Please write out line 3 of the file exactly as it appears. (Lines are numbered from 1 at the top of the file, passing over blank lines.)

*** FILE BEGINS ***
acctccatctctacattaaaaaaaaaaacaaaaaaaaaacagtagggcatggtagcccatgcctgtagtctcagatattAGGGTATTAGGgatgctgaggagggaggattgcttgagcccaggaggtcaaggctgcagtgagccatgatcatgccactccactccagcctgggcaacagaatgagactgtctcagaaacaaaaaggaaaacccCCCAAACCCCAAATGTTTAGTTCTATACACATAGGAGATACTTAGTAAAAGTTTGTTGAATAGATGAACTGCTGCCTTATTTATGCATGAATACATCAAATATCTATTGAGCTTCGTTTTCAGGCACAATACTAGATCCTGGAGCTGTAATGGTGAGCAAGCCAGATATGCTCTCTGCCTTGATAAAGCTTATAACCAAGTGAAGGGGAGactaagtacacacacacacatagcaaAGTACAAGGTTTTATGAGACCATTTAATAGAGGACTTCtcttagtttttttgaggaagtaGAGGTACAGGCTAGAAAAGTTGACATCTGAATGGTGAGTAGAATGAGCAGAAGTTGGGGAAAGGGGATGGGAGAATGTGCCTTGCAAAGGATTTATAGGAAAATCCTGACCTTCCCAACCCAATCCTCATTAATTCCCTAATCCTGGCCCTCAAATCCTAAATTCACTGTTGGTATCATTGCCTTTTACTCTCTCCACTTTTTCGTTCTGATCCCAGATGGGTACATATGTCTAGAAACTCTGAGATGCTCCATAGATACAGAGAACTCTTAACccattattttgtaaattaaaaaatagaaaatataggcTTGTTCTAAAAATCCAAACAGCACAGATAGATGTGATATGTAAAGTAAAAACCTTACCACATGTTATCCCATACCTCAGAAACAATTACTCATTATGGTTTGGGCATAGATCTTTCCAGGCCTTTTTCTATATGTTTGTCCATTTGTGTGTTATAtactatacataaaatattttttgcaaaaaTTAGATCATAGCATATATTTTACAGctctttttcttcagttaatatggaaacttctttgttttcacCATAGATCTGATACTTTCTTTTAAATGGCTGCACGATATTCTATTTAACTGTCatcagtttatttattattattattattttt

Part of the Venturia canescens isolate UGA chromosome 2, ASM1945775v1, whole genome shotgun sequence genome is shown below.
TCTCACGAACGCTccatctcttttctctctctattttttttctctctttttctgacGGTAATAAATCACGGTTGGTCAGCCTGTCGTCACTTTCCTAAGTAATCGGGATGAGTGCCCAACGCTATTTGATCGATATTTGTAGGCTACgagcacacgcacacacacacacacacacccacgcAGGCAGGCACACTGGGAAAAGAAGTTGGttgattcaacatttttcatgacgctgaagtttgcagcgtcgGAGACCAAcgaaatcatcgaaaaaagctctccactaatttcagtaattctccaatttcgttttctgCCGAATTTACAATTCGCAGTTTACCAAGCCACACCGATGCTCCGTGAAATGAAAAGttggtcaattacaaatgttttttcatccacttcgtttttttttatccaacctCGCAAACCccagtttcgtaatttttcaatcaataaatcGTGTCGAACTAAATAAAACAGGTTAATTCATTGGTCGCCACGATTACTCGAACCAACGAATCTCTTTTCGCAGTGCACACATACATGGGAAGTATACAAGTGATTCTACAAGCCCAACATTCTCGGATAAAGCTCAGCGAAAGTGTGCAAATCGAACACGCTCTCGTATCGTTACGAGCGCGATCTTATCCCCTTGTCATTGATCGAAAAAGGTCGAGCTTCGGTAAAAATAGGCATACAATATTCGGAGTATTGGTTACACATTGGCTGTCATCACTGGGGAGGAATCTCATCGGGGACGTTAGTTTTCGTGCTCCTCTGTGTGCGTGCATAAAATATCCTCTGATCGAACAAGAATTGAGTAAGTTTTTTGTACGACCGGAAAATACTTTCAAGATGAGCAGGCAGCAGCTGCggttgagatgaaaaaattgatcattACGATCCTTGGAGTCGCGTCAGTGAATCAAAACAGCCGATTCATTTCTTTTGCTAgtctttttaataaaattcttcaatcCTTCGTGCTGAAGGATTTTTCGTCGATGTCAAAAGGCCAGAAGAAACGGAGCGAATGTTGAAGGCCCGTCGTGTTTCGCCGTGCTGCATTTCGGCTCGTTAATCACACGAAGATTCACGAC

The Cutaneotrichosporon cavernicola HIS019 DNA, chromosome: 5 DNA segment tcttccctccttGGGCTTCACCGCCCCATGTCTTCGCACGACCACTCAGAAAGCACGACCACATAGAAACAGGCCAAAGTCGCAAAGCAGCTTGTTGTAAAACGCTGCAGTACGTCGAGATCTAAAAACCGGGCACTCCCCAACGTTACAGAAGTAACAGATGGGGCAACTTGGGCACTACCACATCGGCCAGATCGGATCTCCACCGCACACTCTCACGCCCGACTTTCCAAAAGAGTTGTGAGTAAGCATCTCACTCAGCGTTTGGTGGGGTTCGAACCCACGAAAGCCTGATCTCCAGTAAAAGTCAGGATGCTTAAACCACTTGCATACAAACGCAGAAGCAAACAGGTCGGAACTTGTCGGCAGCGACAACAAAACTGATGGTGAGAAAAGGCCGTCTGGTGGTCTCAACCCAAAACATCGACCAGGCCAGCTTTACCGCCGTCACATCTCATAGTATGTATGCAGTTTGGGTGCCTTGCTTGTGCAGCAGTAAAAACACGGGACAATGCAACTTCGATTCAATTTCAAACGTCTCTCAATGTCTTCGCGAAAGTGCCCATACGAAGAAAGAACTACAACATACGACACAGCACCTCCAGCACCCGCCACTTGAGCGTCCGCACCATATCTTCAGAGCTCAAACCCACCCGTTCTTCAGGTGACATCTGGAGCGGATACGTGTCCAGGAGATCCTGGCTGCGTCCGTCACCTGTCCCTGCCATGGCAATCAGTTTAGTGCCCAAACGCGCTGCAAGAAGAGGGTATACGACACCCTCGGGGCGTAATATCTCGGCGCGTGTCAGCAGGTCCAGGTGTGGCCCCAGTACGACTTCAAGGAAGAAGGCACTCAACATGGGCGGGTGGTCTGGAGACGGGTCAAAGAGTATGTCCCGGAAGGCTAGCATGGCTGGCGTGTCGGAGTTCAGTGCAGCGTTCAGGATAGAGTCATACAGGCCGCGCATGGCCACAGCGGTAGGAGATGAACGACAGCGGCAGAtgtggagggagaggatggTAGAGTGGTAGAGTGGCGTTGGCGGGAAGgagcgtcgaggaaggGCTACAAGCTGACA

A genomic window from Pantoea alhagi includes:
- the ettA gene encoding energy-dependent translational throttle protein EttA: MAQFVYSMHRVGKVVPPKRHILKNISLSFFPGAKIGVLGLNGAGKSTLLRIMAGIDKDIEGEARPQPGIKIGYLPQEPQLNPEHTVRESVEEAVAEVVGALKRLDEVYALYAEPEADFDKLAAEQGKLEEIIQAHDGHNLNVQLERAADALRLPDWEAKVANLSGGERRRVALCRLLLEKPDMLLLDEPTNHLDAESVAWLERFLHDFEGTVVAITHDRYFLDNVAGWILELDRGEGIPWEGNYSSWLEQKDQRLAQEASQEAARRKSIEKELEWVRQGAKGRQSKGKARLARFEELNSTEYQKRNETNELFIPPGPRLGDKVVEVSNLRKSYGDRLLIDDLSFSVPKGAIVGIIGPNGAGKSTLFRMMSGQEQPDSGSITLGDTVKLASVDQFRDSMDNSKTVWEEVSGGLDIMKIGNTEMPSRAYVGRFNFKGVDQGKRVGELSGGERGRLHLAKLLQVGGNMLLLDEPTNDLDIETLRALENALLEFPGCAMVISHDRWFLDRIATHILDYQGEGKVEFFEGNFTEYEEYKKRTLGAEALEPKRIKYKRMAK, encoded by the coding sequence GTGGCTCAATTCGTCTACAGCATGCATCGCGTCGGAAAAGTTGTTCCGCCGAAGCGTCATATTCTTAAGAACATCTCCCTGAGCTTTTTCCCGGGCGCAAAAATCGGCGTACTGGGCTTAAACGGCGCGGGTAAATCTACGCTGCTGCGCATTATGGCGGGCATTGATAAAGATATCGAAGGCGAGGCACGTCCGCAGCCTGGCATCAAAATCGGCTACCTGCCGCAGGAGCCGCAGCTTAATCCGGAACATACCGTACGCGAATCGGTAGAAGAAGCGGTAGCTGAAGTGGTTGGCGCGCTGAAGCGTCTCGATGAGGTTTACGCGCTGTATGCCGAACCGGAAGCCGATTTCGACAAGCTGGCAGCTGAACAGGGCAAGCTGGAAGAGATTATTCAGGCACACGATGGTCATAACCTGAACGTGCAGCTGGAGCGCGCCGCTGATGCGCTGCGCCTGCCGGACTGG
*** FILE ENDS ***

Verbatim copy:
TCTCACGAACGCTccatctcttttctctctctattttttttctctctttttctgacGGTAATAAATCACGGTTGGTCAGCCTGTCGTCACTTTCCTAAGTAATCGGGATGAGTGCCCAACGCTATTTGATCGATATTTGTAGGCTACgagcacacgcacacacacacacacacacccacgcAGGCAGGCACACTGGGAAAAGAAGTTGGttgattcaacatttttcatgacgctgaagtttgcagcgtcgGAGACCAAcgaaatcatcgaaaaaagctctccactaatttcagtaattctccaatttcgttttctgCCGAATTTACAATTCGCAGTTTACCAAGCCACACCGATGCTCCGTGAAATGAAAAGttggtcaattacaaatgttttttcatccacttcgtttttttttatccaacctCGCAAACCccagtttcgtaatttttcaatcaataaatcGTGTCGAACTAAATAAAACAGGTTAATTCATTGGTCGCCACGATTACTCGAACCAACGAATCTCTTTTCGCAGTGCACACATACATGGGAAGTATACAAGTGATTCTACAAGCCCAACATTCTCGGATAAAGCTCAGCGAAAGTGTGCAAATCGAACACGCTCTCGTATCGTTACGAGCGCGATCTTATCCCCTTGTCATTGATCGAAAAAGGTCGAGCTTCGGTAAAAATAGGCATACAATATTCGGAGTATTGGTTACACATTGGCTGTCATCACTGGGGAGGAATCTCATCGGGGACGTTAGTTTTCGTGCTCCTCTGTGTGCGTGCATAAAATATCCTCTGATCGAACAAGAATTGAGTAAGTTTTTTGTACGACCGGAAAATACTTTCAAGATGAGCAGGCAGCAGCTGCggttgagatgaaaaaattgatcattACGATCCTTGGAGTCGCGTCAGTGAATCAAAACAGCCGATTCATTTCTTTTGCTAgtctttttaataaaattcttcaatcCTTCGTGCTGAAGGATTTTTCGTCGATGTCAAAAGGCCAGAAGAAACGGAGCGAATGTTGAAGGCCCGTCGTGTTTCGCCGTGCTGCATTTCGGCTCGTTAATCACACGAAGATTCACGAC